1. Citing Lex Machina's recently released Patent Litigation Report 2019 (which I plan to say about in a forthcoming post), Ryan Davis recently published an article on Law360 titled Patent Injunctions Drop Sharply in 2018. According to the article, U.S. courts granted 17 permanent injunctions in patent cases last year and denied 9. (There were also "134 injunctions issued on consent judgments.") By comparison, in 2017 there were 36 grants and only 3 denials (along with 184 issued on consent judgments). As for preliminary injunctions, in 2018 there were 8 grants and 23 denials ("compared to nine granted and 41 denied the year before"). The numbers for permanent injunctions surprise me a bit, since (until recently, I guess) most of the empirical studies reported that the ratio of grants to denials was holding steady at about 75%--though if you average out 2017 and 2018, you get a grant rate of just over 80% (not counting the consent judgments). Moreover, things can vary from one year to another. And, as one Mr. Davis's interviewees noted, there is probably something of a self-selection effect; if you know the odds of getting an injunction are low, you may not waste time and money on a losing effort.
2. Nadine Herrmann has published an article titled Injunctions in Patent Litigation Following the CJEU Huawei v. ZTE Ruling (Germany), 9 J. Eur. Competition L. & Prac. 582 (2018). Hat tip to Professor Danny Sokol for calling this to my attention on the Antitrust Law & Policy Blog. The article provides a good overview of how the German courts have interpreted or are likely to interpret the procedural requirements of the Huawei case.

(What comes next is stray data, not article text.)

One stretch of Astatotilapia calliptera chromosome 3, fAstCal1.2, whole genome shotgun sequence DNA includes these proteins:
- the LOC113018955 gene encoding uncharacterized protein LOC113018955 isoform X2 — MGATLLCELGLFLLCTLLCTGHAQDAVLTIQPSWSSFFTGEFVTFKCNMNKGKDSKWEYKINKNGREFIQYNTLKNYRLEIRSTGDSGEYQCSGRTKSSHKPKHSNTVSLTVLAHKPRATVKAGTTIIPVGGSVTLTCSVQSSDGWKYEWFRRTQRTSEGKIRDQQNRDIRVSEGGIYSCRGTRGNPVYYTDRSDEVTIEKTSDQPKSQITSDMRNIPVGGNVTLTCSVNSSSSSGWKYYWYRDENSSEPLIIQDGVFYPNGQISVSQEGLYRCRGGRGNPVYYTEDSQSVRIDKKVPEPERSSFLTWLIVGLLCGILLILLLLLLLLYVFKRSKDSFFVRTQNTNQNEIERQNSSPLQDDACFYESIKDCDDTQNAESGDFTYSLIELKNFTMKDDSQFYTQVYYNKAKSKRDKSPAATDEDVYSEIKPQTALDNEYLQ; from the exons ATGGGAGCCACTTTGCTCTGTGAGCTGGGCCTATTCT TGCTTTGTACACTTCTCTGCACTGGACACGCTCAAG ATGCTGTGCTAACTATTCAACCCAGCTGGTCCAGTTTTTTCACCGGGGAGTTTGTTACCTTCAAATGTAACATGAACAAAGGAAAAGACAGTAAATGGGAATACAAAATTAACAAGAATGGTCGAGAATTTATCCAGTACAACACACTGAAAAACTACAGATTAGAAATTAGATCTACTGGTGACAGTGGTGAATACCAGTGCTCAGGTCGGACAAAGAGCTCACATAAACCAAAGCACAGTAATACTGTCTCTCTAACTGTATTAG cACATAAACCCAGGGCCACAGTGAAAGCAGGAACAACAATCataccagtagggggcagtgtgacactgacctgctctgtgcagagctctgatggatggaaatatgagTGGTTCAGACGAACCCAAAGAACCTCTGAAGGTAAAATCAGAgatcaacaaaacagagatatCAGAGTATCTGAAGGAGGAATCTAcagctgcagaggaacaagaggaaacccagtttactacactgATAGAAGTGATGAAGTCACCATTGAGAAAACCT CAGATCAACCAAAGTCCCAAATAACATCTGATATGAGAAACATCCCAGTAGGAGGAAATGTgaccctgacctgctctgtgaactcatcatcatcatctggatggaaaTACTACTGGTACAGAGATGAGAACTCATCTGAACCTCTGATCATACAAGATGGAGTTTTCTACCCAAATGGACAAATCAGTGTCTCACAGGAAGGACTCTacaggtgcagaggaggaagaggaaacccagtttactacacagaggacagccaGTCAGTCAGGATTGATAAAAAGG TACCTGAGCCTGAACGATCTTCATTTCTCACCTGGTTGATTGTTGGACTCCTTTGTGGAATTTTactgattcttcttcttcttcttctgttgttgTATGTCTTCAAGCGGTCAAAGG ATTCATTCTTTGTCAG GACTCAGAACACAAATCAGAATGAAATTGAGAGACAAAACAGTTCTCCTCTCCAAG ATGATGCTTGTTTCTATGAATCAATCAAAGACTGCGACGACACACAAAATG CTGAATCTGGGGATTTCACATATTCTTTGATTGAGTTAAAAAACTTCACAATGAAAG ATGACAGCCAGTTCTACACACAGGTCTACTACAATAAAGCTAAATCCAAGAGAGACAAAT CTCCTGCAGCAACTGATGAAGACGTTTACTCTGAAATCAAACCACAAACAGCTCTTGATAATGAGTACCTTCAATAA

3. The Kluwer Patent Blog published a short interview with Professor Rafal Sikorski, in an article titled 'eBay decision has led to much better understanding of how injunctions affect markets'. Professor Sikoski discusses the rationale for conferring discretion on courts to deny injunctions in certain types of cases, and observes that such flexibility is at present available in some countries by way of equity, competition law, or the abuse of rights doctrine. As the article notes, Professor Sikorski recently published an edited volume titled Patent Law Injunctions; and as I noted in my blog post on the book a few weeks ago, he's also the coauthor of two chapters in the forthcoming Patent Remedies and Complex Products: Towarda Global Consensus (Brad Biddle, Jorge L. Contreras, Brian J. Love & Norman V. Siebrasse eds., Cambridge Univ. Press), to which I also contributed some material.